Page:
Supercharge Your Database Marketing with Psycho-Demographic Segments

Traditional database marketing techniques have been in use for years by companies seeking to target their best customers.

For the uninitiated, database marketing involves analyzing your historical customers in terms of their transaction history with a company. Database marketers will often speak of “RFM”: which together stand for “recency, frequency and monetary value.” By segmenting existing customers by recency, frequency and monetary value, the marketer can:

* isolate those customers who spend the most money with the company, both per transaction and over time
* identify past “best customers” who are on the decline in terms of the frequency or recency of their visits
* separate out which customers should receive certain promotions, coupons or other discounts, and which should not
* and much more

Database marketing works great. But, it’s limited in its scope.

With all of its effectiveness in helping companies market more intelligently, database marketing is lacking in one very important area: it is not able to identify prospects who “look like” your existing customers out in the marketplace. Why? Because all of the information on hand pertain to existing customers; there is no way to generalize this information to would-be customers (i.e., prospects). In short: traditional database marketing works well in marketing to existing customers but doesn’t help you find new ones.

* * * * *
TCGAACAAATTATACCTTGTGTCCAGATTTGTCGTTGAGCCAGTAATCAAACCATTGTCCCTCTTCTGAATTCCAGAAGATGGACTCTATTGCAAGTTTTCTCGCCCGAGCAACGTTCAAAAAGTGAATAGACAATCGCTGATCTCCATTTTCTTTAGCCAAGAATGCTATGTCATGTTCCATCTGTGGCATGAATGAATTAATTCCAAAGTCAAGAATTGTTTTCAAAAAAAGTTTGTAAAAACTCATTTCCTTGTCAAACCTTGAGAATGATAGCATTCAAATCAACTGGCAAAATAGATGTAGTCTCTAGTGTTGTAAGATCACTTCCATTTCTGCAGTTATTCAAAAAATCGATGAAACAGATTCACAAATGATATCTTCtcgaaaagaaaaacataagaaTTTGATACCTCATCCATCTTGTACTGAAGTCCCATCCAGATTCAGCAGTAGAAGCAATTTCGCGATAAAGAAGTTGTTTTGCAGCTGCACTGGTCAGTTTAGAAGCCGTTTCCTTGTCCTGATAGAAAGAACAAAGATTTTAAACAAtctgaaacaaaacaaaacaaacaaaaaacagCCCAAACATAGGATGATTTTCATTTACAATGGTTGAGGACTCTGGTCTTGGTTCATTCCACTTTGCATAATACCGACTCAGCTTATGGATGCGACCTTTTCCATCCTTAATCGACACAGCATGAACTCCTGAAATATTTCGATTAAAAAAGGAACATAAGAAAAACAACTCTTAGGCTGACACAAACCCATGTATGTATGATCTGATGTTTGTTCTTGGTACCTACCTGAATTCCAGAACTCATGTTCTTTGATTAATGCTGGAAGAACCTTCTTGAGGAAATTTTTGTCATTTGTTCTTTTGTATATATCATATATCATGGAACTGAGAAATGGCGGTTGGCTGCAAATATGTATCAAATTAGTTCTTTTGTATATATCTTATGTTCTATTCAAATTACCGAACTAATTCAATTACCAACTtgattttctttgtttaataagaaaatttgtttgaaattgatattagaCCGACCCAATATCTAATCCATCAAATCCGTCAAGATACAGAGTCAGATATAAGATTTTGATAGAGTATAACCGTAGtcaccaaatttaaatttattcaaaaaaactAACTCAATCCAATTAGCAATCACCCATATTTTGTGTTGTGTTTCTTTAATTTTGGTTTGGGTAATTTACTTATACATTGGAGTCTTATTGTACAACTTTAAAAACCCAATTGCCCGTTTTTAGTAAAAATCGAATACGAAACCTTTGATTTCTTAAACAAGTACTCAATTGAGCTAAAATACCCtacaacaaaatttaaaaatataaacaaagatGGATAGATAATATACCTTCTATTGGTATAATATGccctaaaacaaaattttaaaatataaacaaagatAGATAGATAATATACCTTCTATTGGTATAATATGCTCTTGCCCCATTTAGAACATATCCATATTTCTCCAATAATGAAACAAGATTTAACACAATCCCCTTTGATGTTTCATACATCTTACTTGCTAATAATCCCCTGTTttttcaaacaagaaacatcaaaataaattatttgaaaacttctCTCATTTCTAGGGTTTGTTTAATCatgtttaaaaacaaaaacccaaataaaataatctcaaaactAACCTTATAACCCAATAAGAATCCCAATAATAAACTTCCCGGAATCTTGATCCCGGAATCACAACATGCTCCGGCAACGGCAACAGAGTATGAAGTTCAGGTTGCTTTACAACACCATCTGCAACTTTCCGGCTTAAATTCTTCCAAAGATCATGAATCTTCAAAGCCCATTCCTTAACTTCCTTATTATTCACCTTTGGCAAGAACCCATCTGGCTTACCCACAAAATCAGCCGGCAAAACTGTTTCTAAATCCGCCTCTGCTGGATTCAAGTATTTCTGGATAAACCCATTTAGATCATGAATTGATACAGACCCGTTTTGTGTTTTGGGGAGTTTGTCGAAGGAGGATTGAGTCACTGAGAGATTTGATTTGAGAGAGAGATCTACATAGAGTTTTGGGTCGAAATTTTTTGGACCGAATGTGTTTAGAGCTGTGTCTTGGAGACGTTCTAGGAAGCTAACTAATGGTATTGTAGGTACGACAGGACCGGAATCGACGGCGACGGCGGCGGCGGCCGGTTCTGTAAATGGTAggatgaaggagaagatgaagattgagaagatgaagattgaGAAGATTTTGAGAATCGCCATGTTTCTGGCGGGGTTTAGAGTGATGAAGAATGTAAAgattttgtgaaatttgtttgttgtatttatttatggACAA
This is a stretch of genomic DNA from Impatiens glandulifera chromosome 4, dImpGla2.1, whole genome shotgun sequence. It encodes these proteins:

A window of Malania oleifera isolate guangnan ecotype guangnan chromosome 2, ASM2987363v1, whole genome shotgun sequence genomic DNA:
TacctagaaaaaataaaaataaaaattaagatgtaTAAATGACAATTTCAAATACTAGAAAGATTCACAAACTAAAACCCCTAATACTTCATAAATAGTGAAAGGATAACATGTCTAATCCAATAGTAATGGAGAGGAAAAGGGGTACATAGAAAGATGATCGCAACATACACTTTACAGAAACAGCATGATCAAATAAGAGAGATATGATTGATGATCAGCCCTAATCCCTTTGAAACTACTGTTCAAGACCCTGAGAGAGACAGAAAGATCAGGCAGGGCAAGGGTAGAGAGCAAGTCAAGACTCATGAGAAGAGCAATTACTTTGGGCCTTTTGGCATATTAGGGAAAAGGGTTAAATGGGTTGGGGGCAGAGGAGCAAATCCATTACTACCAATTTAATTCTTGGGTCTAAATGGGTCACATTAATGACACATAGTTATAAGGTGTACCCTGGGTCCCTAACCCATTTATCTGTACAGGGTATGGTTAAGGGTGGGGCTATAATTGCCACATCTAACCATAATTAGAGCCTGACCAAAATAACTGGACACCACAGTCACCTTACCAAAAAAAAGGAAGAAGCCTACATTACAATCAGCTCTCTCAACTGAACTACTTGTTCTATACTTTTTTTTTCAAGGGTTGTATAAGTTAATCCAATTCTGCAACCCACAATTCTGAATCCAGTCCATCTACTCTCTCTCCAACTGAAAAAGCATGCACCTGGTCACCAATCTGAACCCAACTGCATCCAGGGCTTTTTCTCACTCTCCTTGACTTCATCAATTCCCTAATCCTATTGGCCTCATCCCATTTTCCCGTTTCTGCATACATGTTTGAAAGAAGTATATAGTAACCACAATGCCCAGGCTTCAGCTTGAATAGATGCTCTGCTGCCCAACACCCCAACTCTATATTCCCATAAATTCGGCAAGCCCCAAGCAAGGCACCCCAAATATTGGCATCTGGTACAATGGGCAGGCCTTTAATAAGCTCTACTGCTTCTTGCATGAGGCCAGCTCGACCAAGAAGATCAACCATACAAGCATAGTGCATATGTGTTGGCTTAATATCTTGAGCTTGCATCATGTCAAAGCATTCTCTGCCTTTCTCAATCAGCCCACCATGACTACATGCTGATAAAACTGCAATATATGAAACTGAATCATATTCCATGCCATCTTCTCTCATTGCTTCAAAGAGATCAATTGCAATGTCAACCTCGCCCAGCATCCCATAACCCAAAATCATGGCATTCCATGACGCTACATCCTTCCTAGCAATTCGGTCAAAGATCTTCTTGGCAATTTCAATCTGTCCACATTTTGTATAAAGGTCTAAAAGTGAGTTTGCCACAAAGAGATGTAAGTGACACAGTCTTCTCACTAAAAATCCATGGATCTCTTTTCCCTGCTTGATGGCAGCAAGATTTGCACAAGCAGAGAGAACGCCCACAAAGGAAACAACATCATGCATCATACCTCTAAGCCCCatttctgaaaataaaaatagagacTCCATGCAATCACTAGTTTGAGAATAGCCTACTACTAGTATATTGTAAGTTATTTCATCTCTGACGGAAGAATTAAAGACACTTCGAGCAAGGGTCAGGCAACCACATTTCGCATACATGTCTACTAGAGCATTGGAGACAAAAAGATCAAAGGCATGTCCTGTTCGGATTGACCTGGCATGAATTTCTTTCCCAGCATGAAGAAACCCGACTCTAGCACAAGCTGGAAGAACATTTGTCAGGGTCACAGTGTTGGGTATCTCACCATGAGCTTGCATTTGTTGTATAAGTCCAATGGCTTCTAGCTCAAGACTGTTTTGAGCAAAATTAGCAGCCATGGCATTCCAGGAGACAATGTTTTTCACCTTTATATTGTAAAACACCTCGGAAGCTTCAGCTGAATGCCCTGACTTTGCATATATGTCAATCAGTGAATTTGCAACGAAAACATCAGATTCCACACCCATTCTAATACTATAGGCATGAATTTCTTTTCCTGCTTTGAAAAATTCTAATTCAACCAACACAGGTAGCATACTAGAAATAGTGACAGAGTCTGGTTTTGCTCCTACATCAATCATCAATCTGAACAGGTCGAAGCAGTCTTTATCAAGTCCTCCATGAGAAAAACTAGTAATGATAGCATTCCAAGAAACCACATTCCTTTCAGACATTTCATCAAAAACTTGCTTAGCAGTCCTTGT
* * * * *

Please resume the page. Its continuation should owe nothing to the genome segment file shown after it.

There is a way to overcome this shortcoming of database marketing: by assigning segment types to each individual customer based upon psycho-demographic attributes and behaviors – segment types which can be generalized to the marketplace as a whole. Here’s how it works:

1. Start by assigning a segmentation cluster type to each of your existing customers.
2. Determine which characteristics of your existing customers represent a “best customer” to you, such as high value per transaction, high frequency visits, etc.
3. Calculate which subset of all possible segmentation cluster types represent, as a group, your “best customers.”
4. Go out into the marketplace and find prospects who match the same segmentation cluster type(s) as those assigned to your best customers.

The subtle, but game-changing, benefit of overlaying the psycho-demographic segments onto your RFM data is that you now have a way to find prospects (i.e., those who live near your business but who do not buy from you yet) who match those precise segmentation types. Translation: now, you can find more people “just like” your best customers and market to them. This blows wide open your previously-limited opportunity to market better to your own existing best customers and instead use smart marketing to identify those most likely to buy from you out in the marketplace.